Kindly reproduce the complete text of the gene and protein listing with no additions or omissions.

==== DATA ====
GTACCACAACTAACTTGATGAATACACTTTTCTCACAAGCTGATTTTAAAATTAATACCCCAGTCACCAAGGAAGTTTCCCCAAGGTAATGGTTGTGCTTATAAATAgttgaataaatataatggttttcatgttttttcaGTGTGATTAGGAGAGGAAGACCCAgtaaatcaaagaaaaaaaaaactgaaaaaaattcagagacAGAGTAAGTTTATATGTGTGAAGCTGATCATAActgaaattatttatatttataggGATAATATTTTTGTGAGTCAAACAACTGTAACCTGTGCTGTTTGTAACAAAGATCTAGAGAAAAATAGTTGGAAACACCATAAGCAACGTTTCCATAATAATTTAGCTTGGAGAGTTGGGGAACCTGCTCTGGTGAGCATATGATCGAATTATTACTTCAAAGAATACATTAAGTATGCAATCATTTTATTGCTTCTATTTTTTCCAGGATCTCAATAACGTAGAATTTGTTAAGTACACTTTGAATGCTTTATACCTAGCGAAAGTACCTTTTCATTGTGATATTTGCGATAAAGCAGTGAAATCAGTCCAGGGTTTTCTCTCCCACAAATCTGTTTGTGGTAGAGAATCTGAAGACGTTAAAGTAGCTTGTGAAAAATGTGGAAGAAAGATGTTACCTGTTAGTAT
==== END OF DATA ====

GTACCACAACTAACTTGATGAATACACTTTTCTCACAAGCTGATTTTAAAATTAATACCCCAGTCACCAAGGAAGTTTCCCCAAGGTAATGGTTGTGCTTATAAATAgttgaataaatataatggttttcatgttttttcaGTGTGATTAGGAGAGGAAGACCCAgtaaatcaaagaaaaaaaaaactgaaaaaaattcagagacAGAGTAAGTTTATATGTGTGAAGCTGATCATAActgaaattatttatatttataggGATAATATTTTTGTGAGTCAAACAACTGTAACCTGTGCTGTTTGTAACAAAGATCTAGAGAAAAATAGTTGGAAACACCATAAGCAACGTTTCCATAATAATTTAGCTTGGAGAGTTGGGGAACCTGCTCTGGTGAGCATATGATCGAATTATTACTTCAAAGAATACATTAAGTATGCAATCATTTTATTGCTTCTATTTTTTCCAGGATCTCAATAACGTAGAATTTGTTAAGTACACTTTGAATGCTTTATACCTAGCGAAAGTACCTTTTCATTGTGATATTTGCGATAAAGCAGTGAAATCAGTCCAGGGTTTTCTCTCCCACAAATCTGTTTGTGGTAGAGAATCTGAAGACGTTAAAGTAGCTTGTGAAAAATGTGGAAGAAAGATGTTACCTGTTAGTAT